The ideal UML case tool should be a real modeling tool (not just a drawing tool) but easy to use and supporting collaboration.
This is what I've found with GenMyModel?
Visual Paradigm for UML 4.1(http://www.visual-paradigm.com/vpuml.php
) is my Ideal UML CASE Tool. It supports UML 2.0 notation , integration with lots of IDEs , modeling with Visio Stencil , auto diagram layout...
It lets you build the software system more easily and efficiency.
So what would be in an ideal CaseTool
for the UnifiedModelingLanguage
A beer-soaked napkin and a pen you had to ask around for.
Or perhaps a good sized white board.
I agree with the second solution. If only you could draw things on a whiteboard and tell something to "pretty up the lines" and print it out. I know that PrintableWhiteboard
s exist, but the problem is that the output always looks like a fuzzy fax. --KyleBrown
Better yet, see ElectronicWhiteboard
for a list of UML CASE tools.
My ideal UML tool would be an electronic whiteboard, a combination of a
LCD display and a cordless digitizer pen. See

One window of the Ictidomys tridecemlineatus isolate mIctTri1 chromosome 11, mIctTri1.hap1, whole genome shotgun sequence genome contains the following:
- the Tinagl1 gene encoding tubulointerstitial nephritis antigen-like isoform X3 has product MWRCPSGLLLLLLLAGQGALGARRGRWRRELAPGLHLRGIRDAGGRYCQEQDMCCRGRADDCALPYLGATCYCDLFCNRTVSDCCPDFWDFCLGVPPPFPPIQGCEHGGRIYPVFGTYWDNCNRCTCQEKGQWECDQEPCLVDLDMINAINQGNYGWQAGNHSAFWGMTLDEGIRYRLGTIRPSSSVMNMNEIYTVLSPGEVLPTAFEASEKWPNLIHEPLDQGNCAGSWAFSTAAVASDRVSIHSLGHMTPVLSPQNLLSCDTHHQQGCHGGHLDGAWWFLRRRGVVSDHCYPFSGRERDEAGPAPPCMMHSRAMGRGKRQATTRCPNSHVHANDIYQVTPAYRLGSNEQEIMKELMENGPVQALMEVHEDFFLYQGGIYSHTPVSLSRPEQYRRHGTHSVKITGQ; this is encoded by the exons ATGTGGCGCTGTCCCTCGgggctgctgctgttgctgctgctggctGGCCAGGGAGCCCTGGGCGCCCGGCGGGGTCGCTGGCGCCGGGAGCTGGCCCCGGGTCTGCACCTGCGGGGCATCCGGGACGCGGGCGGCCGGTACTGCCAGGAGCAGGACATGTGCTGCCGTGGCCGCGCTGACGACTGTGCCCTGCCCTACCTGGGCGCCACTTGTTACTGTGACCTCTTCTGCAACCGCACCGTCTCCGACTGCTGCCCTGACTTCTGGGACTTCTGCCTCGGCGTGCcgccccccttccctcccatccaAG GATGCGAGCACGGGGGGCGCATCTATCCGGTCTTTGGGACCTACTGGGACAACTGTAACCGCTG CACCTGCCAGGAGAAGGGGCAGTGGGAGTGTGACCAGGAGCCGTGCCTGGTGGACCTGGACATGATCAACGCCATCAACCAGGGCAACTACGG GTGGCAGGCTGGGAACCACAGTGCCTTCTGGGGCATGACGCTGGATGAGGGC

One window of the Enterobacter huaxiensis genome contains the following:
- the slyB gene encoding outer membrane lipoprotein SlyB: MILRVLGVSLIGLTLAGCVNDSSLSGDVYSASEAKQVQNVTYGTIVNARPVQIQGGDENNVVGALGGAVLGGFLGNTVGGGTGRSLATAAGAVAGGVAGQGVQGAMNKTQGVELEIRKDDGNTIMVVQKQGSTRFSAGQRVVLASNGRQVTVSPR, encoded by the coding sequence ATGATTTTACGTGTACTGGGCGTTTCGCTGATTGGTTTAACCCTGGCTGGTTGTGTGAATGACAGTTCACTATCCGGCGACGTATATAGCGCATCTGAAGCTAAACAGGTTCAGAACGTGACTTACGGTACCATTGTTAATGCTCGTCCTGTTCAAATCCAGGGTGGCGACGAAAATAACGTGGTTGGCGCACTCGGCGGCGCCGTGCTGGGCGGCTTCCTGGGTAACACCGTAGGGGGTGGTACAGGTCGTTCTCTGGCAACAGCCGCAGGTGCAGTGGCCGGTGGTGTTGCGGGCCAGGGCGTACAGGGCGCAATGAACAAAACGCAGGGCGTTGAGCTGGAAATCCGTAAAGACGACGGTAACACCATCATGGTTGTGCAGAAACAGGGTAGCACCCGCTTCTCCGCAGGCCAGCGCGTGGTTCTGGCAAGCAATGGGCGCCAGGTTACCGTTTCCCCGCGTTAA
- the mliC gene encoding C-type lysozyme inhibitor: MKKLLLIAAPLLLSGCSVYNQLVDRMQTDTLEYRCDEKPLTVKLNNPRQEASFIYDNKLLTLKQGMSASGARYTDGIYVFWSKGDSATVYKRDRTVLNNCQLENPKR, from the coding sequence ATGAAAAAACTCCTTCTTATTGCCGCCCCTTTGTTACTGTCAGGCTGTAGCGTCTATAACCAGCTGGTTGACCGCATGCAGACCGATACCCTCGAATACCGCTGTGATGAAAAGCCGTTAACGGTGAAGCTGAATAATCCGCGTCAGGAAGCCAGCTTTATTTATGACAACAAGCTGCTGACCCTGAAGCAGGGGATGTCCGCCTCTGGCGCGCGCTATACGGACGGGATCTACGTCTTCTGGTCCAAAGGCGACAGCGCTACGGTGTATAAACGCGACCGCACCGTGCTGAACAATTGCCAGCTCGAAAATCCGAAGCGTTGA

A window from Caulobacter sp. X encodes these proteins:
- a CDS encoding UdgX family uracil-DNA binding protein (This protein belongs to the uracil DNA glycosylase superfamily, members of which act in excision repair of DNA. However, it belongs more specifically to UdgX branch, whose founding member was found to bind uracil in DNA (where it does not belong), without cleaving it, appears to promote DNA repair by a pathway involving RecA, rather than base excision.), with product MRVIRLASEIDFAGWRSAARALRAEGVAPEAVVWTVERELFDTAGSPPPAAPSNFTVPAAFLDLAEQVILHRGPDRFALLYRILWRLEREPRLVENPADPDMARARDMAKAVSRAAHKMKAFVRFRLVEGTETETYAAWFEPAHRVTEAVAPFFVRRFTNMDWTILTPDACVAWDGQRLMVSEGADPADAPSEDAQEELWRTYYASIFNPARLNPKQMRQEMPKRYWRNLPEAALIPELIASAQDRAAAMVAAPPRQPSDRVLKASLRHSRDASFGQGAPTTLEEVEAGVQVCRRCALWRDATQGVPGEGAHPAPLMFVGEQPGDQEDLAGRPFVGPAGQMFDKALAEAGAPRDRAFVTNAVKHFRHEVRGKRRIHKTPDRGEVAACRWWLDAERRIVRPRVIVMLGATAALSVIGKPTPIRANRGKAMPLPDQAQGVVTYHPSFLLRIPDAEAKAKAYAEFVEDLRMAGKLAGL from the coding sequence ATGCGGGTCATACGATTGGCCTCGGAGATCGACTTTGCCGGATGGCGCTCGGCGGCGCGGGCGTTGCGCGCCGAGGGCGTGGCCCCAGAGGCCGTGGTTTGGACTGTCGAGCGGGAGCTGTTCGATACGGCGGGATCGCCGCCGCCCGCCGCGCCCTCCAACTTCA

for a small example, a 10-inch 1024x768 LCD display with integrated cordless
digitizer pen. That's too small still, but make it say 20-inch and double
the resolution and we'd already have something rather useful. Wall-sized
would be even better. Imagine a whiteboard
where you could save your diagrams, recall and edit them later, and paste
them into design documents and PowerPoint
Paper and pen. And, when I say "pen", I mean anything without an eraser. I just want something to jot my design thoughts down. I use UML when I want someone else to be able to understand my design (in a common notation). If I have an eraser I am tempted to pretty up
the picture. Design isn't about pretty pictures. I also like paper because it prevents me from creating wall sized (highly-detailed and interconnected) class models. No one can read those anyway. With 8x11 you are forced to be as concise as possible. You only diagram what is important. You can't have extra noise (detailed classes) bleeding into the margins. You capture concept instead of implementation (which is where coding comes in). If I can't fit a complete concept (package/module/subsystem/etc) on 1 page, it is way too complex to implement anyway.